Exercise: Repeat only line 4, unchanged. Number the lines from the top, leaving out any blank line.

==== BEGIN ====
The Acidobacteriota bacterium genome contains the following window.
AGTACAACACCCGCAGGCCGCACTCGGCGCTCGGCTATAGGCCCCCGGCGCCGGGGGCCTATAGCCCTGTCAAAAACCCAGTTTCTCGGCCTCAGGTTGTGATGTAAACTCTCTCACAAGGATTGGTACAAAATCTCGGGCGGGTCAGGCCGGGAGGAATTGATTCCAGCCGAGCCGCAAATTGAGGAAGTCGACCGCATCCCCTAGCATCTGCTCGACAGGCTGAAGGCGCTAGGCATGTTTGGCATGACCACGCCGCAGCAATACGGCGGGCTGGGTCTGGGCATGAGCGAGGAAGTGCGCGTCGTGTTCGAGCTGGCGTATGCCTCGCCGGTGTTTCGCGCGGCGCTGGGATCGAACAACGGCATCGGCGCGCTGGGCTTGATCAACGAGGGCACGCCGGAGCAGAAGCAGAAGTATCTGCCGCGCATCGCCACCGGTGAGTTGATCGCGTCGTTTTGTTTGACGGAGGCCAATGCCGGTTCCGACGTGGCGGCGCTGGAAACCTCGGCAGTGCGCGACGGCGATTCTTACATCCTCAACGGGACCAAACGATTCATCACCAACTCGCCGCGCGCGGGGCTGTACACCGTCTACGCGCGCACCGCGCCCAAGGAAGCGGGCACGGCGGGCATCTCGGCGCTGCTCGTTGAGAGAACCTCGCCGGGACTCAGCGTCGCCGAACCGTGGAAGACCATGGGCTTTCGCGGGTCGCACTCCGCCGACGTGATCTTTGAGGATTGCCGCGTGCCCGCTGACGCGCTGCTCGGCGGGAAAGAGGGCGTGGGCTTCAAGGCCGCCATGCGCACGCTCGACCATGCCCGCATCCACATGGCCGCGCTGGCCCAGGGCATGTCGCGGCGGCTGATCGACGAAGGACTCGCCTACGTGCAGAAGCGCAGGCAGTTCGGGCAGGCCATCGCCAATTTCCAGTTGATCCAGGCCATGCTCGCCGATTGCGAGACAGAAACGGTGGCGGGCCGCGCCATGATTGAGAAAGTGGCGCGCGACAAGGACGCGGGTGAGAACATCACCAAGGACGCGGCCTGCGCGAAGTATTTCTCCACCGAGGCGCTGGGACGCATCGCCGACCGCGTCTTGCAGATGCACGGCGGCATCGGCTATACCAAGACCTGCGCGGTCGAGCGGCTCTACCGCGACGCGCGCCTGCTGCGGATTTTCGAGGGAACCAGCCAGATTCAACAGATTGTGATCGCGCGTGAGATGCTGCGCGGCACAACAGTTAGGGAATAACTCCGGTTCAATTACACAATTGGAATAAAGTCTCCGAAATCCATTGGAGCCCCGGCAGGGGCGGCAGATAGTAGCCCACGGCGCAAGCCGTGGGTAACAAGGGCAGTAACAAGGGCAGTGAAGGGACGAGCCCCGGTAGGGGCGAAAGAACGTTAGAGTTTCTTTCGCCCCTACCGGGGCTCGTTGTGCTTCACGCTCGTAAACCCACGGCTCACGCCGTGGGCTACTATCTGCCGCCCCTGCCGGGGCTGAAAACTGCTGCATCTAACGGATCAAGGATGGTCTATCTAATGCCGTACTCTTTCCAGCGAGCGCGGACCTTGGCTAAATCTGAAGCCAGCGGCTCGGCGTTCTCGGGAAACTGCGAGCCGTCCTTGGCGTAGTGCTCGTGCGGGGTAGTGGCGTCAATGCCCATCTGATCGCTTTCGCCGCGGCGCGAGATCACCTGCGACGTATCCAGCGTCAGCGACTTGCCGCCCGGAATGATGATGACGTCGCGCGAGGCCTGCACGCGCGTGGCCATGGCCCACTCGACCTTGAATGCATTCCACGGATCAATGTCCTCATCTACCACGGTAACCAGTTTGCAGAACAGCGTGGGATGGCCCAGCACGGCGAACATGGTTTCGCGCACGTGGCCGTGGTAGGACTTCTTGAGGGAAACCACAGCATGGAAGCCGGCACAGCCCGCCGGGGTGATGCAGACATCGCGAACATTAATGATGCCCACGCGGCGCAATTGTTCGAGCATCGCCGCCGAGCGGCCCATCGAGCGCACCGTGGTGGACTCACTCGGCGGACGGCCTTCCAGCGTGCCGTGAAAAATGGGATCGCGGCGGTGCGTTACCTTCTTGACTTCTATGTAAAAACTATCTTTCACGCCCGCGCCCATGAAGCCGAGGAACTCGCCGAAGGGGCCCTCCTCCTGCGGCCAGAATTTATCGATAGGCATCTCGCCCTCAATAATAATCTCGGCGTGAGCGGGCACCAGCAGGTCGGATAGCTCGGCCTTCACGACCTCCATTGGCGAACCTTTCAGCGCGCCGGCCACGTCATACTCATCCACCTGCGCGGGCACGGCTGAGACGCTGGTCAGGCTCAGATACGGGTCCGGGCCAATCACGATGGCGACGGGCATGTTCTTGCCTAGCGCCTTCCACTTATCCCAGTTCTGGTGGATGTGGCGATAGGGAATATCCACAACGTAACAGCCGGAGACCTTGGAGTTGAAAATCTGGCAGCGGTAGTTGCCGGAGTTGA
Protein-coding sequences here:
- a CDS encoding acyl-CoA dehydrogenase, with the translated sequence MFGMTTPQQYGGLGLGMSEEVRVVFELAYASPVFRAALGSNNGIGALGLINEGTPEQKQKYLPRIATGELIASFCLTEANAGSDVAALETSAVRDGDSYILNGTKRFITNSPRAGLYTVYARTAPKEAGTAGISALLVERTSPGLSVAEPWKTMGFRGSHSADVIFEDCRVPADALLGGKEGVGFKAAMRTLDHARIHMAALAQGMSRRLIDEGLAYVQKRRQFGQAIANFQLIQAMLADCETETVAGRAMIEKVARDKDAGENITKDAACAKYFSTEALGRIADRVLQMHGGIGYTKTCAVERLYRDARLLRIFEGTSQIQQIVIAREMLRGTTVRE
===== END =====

- a CDS encoding acyl-CoA dehydrogenase, with the translated sequence MFGMTTPQQYGGLGLGMSEEVRVVFELAYASPVFRAALGSNNGIGALGLINEGTPEQKQKYLPRIATGELIASFCLTEANAGSDVAALETSAVRDGDSYILNGTKRFITNSPRAGLYTVYARTAPKEAGTAGISALLVERTSPGLSVAEPWKTMGFRGSHSADVIFEDCRVPADALLGGKEGVGFKAAMRTLDHARIHMAALAQGMSRRLIDEGLAYVQKRRQFGQAIANFQLIQAMLADCETETVAGRAMIEKVARDKDAGENITKDAACAKYFSTEALGRIADRVLQMHGGIGYTKTCAVERLYRDARLLRIFEGTSQIQQIVIAREMLRGTTVRE